October 22 • 6:00 AM

How We Form Our Routines

Whether it’s a morning cup of coffee or a glass of warm milk before bed, we all have our habitual processions. The way they become engrained, though, varies from person to person.


October 22 • 4:00 AM

For Preschoolers, Spite and Smarts Go Together

New research from Germany finds greater cognitive skills are associated with more spiteful behavior in children.


October 21 • 4:00 PM

Why the Number of Reported Sexual Offenses Is Skyrocketing at Occidental College

When you make it easier to report assault, people will come forward.


October 21 • 2:00 PM

Private Donors Are Supplying Spy Gear to Cops Across the Country Without Any Oversight

There’s little public scrutiny when private donors pay to give police controversial technology and weapons. Sometimes, companies are donors to the same foundations that purchase their products for police.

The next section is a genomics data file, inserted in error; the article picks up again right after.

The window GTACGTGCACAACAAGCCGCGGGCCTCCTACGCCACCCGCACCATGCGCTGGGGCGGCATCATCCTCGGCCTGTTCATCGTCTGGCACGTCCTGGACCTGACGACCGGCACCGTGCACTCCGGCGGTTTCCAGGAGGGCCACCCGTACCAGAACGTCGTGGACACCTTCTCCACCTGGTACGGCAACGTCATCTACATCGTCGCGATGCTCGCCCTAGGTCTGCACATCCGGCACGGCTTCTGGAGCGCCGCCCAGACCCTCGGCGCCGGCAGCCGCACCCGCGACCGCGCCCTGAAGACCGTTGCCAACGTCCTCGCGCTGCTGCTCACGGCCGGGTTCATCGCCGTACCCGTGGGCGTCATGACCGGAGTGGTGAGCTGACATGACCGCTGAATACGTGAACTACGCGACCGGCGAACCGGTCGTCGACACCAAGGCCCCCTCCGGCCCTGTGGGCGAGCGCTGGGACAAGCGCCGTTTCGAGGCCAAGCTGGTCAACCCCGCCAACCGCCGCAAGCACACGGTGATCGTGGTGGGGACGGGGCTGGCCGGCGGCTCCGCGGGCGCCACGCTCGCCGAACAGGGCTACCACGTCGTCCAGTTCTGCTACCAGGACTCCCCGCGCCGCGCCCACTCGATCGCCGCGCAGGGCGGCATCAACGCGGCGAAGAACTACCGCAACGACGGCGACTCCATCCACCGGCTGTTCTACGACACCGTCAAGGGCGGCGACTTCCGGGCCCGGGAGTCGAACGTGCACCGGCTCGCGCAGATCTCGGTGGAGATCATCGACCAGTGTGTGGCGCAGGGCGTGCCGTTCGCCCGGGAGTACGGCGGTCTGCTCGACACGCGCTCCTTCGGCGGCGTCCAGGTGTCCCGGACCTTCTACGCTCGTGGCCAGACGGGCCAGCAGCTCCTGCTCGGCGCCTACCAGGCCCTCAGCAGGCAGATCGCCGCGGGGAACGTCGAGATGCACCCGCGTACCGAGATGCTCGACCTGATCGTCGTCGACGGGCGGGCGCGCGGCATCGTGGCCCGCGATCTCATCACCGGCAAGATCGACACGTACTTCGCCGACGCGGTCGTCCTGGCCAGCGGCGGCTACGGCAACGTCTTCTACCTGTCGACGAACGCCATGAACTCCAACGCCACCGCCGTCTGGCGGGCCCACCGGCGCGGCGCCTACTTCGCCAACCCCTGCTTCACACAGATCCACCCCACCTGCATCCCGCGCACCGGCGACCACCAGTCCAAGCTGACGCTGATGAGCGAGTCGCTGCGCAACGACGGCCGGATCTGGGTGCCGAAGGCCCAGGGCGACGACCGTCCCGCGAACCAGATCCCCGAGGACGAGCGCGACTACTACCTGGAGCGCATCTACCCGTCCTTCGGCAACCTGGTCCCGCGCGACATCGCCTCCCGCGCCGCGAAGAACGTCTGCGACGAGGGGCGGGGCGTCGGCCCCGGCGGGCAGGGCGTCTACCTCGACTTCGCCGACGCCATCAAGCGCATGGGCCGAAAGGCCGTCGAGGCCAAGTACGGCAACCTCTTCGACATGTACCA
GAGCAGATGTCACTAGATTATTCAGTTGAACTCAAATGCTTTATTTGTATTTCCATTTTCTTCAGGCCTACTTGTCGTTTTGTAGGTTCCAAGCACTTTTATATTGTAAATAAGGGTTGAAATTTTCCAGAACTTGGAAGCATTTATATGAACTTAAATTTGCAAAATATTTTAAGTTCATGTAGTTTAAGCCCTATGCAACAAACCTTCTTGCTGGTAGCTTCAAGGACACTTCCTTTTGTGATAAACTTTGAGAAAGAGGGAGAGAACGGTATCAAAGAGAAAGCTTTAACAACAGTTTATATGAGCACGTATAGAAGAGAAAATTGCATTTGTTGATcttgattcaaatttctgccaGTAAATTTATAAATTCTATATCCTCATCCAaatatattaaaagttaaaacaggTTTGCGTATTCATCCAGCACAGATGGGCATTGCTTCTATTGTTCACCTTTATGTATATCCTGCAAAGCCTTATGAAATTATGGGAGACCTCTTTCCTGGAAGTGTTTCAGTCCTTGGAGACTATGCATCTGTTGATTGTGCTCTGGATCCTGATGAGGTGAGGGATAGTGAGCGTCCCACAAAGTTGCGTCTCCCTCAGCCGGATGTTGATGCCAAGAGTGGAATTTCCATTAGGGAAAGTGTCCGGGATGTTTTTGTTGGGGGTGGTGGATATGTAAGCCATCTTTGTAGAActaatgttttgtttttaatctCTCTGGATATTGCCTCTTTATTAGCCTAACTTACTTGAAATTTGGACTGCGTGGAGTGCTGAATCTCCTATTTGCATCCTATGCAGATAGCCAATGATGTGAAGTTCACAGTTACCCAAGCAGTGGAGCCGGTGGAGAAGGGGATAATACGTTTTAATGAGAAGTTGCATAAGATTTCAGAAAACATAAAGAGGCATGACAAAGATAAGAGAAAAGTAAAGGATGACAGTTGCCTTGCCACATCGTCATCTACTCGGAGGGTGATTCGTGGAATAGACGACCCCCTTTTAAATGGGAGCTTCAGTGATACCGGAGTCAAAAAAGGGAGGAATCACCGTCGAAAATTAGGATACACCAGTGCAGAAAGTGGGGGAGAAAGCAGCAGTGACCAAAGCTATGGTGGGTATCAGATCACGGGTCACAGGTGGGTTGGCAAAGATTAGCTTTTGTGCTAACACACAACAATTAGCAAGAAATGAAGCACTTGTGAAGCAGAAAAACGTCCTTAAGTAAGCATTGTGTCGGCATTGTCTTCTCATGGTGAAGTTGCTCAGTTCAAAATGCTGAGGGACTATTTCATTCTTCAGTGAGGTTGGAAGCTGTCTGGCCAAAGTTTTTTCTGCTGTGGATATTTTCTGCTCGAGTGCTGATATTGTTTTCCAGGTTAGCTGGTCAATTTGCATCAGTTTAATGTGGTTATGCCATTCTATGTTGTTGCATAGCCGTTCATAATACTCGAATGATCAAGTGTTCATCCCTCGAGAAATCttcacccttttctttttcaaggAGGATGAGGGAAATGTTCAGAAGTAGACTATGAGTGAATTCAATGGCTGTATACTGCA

October 21 • 12:00 PM

How Clever Do You Think Your Dog Is?

Maybe as smart as a four-year-old child?


October 21 • 10:00 AM

Converting the Climate Change Non-Believers

When hard science isn’t enough, what can be done?



October 21 • 8:00 AM

Education Policy Is Stuck in the Manufacturing Age

Refining our policies and teaching social and emotional skills will help us to generate sustained prosperity.


October 21 • 7:13 AM

That Cigarette Would Make a Great Water Filter

Clean out the ashtray, add some aluminum oxide, and you’ve (almost) got yourself a low-cost way to remove arsenic from drinking water.


October 21 • 6:00 AM

Fruits and Vegetables Are About to Enter a Flavor Renaissance

Chefs are teaming up with plant breeders to revitalize bland produce with robust flavors and exotic beauty—qualities long neglected by industrial agriculture.


October 21 • 4:00 AM

She’s Cheating on Him, You Can Tell Just by Watching Them

New research suggests telltale signs of infidelity emerge even in a three- to five-minute video.


October 21 • 2:00 AM

Cheating Demographic Doom: Pittsburgh Exceptionalism and Japan’s Surprising Economic Resilience

Don’t judge a metro or a nation-state by its population numbers.


October 20 • 4:00 PM

The Bird Hat Craze That Sparked a Preservation Movement